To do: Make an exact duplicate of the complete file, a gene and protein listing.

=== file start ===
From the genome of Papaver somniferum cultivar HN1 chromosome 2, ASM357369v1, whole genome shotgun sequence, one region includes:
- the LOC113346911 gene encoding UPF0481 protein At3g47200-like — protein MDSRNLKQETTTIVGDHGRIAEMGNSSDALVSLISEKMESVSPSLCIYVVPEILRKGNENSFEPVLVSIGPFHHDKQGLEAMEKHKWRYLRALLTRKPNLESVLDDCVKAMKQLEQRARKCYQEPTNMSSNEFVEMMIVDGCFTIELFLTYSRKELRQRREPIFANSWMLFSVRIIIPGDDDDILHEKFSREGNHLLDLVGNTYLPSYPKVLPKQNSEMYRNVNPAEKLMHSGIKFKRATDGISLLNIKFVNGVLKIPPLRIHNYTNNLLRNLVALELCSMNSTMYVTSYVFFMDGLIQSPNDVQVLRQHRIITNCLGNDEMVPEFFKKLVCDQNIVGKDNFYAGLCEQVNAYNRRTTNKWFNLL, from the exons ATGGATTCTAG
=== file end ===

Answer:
From the genome of Papaver somniferum cultivar HN1 chromosome 2, ASM357369v1, whole genome shotgun sequence, one region includes:
- the LOC113346911 gene encoding UPF0481 protein At3g47200-like — protein MDSRNLKQETTTIVGDHGRIAEMGNSSDALVSLISEKMESVSPSLCIYVVPEILRKGNENSFEPVLVSIGPFHHDKQGLEAMEKHKWRYLRALLTRKPNLESVLDDCVKAMKQLEQRARKCYQEPTNMSSNEFVEMMIVDGCFTIELFLTYSRKELRQRREPIFANSWMLFSVRIIIPGDDDDILHEKFSREGNHLLDLVGNTYLPSYPKVLPKQNSEMYRNVNPAEKLMHSGIKFKRATDGISLLNIKFVNGVLKIPPLRIHNYTNNLLRNLVALELCSMNSTMYVTSYVFFMDGLIQSPNDVQVLRQHRIITNCLGNDEMVPEFFKKLVCDQNIVGKDNFYAGLCEQVNAYNRRTTNKWFNLL, from the exons ATGGATTCTAG